The last two times North Korea said it was giving up nukes, it was lying

  • Two major diplomatic initiatives — in 1994 and the early 2000s — provide examples of how Pyongyang has repeatedly backtracked on its nuclear commitments.
North Korean leader Kim Jong Un at a military parade in Pyongyang marking the 105th anniversary of the birth of his grandfather, the late North Korean leader Kim Il Sung.
STR | AFP | Getty Images
North Korean leader Kim Jong Un at a military parade in Pyongyang marking the 105th anniversary of the birth of his grandfather, the late North Korean leader Kim Il Sung.

For decades, the international community has tried to stop North Korea's nuclear weapon and missile development. It has failed.

The pariah state has promised disarmament more than once, only to repeatedly backtrack on its commitments. It has duped multiple U.S. presidential administrations, each of which has passed the North Korea problem onto the next. Now, many fear that pattern is being repeated as Kim Jong Un and President Donald Trump prepare to meet before May.

Two major diplomatic initiatives — in 1994 and the early 2000s — are examples of Pyongyang's spotty history on negotiations.

In 1994, President Bill Clinton's administration and North Korea signed a deal known as the Agreed Framework. Under the terms, Pyongyang committed to freezing its illicit plutonium weapons program in exchange for U.S. construction of light-water nuclear reactors, heavy fuel, normalized relations and formal assurances against the threat or use of nuclear weapons.

But in 2002, the North once again began operating its nuclear facilities.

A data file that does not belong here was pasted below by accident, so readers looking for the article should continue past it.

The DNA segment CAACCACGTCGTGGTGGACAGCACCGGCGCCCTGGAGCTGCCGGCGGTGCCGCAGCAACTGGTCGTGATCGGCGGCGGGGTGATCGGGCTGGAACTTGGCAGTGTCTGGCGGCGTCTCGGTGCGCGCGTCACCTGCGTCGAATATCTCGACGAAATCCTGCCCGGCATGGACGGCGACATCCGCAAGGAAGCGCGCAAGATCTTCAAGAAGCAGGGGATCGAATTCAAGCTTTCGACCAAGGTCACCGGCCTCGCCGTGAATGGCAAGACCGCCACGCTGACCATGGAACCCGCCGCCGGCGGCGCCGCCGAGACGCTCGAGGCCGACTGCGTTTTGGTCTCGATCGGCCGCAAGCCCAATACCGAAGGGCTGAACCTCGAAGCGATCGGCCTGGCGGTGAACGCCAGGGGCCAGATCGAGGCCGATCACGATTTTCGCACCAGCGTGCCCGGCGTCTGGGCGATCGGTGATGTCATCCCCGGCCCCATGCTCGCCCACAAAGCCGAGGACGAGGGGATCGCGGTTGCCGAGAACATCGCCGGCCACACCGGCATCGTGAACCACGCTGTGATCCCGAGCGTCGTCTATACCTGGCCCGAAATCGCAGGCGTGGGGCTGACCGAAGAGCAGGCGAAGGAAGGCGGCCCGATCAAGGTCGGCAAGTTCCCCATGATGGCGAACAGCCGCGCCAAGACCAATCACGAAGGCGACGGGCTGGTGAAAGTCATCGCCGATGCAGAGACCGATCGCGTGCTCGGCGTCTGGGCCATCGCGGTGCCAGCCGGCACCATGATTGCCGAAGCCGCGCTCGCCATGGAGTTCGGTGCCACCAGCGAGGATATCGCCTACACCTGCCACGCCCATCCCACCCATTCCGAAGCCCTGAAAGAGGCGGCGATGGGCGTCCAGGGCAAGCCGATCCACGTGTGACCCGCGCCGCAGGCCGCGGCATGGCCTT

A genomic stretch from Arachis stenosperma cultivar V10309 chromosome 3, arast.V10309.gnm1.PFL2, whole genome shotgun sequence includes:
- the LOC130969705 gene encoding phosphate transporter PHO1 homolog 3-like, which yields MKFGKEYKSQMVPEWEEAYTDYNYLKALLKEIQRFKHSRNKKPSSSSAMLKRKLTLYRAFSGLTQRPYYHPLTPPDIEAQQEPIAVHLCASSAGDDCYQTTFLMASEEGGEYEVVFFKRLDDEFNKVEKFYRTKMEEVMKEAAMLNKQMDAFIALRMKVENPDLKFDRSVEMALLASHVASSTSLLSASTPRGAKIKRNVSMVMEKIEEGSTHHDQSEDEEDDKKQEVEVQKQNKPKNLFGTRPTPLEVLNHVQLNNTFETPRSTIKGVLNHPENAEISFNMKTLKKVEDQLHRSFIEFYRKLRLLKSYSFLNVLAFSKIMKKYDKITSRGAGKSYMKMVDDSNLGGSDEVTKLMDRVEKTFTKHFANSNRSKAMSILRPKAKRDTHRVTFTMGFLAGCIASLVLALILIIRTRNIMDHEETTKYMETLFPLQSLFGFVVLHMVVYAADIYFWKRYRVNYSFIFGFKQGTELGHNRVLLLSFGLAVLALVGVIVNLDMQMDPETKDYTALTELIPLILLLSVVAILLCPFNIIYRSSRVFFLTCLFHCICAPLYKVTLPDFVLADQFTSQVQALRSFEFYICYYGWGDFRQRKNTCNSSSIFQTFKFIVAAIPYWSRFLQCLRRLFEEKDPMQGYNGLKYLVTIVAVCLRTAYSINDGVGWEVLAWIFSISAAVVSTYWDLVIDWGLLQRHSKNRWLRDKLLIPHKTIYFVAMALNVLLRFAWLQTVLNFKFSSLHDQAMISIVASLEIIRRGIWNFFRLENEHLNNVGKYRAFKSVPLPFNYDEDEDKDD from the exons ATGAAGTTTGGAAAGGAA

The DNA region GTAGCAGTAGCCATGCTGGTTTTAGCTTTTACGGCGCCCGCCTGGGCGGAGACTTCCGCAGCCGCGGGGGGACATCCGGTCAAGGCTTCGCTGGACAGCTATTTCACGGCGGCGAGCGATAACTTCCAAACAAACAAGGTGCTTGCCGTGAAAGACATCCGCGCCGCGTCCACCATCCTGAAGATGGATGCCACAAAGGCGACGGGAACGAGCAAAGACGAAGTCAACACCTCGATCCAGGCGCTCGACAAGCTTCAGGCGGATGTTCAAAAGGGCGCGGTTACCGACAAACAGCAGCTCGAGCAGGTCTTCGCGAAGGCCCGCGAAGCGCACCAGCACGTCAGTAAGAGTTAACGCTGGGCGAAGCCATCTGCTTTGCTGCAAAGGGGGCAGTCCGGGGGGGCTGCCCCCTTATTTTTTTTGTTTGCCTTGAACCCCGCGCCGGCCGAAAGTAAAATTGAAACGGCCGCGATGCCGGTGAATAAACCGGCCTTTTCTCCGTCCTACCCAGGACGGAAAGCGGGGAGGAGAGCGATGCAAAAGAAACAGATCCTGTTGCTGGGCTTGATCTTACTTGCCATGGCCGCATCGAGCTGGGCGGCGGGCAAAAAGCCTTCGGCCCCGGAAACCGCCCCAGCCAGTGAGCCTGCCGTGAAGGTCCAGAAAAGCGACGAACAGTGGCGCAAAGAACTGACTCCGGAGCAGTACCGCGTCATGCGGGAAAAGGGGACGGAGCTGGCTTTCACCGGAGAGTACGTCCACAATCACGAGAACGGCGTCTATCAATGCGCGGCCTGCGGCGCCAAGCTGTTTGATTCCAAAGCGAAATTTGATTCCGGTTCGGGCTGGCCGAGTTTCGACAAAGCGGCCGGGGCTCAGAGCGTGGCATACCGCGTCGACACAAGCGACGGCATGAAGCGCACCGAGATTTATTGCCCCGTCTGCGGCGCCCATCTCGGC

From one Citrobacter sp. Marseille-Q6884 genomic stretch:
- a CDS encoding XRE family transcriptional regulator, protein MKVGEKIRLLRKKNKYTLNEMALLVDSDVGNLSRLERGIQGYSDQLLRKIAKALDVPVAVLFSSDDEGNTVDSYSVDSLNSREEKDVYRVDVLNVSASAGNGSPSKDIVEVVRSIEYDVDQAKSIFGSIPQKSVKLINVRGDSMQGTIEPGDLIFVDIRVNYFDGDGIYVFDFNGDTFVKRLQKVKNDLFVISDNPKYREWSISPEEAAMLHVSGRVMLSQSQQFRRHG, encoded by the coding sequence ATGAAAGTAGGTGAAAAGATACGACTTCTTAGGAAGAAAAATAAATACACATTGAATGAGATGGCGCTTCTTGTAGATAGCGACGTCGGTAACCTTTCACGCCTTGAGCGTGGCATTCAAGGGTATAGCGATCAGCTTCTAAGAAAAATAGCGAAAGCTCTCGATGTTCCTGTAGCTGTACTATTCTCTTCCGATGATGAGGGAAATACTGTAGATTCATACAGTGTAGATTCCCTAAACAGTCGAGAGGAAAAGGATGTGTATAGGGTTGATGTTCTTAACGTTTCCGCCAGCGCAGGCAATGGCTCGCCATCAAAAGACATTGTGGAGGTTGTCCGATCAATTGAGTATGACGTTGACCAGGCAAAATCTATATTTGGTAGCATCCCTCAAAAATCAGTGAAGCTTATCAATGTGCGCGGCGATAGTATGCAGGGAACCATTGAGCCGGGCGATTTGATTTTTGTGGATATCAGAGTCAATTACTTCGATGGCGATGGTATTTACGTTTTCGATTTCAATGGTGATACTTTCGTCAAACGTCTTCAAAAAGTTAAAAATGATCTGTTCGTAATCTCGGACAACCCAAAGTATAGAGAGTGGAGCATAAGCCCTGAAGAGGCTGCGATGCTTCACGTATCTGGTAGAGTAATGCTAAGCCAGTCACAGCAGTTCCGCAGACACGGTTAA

However, some of the blame may be due to failed commitments from Washington's side. The heavy fuel oil shipments and light-water reactors were delivered only partially or not at all, Leonid Petrov, a Korean studies researcher at the Australian National University, told CNBC earlier this week.

Early 2000s

In 2005, multilateral discussions among China, Japan, North Korea, Russia, South Korea and the U.S. — known as the Six-Party Talks — seemed to take a step forward when North Korea pledged to abandon its existing nuclear programs.

North Korea also pledged to return to the Nonproliferation Treaty, which the country said it had decided to leave two years prior — which it had agreed to enter back in the 1980s.

The deal appeared to be a diplomatic win for the U.S. administration of George W. Bush. Then in 2006, Pyongyang launched its first nuclear test.

The Six-Party Talks continued and in 2007, the pariah nation began disabling its Yongbyon nuclear plant.

But that good will didn't last. By the end of 2008, the regime restarted its nuclear program and barred nuclear inspectors, resulting in the country walking out of negotiations in 2009.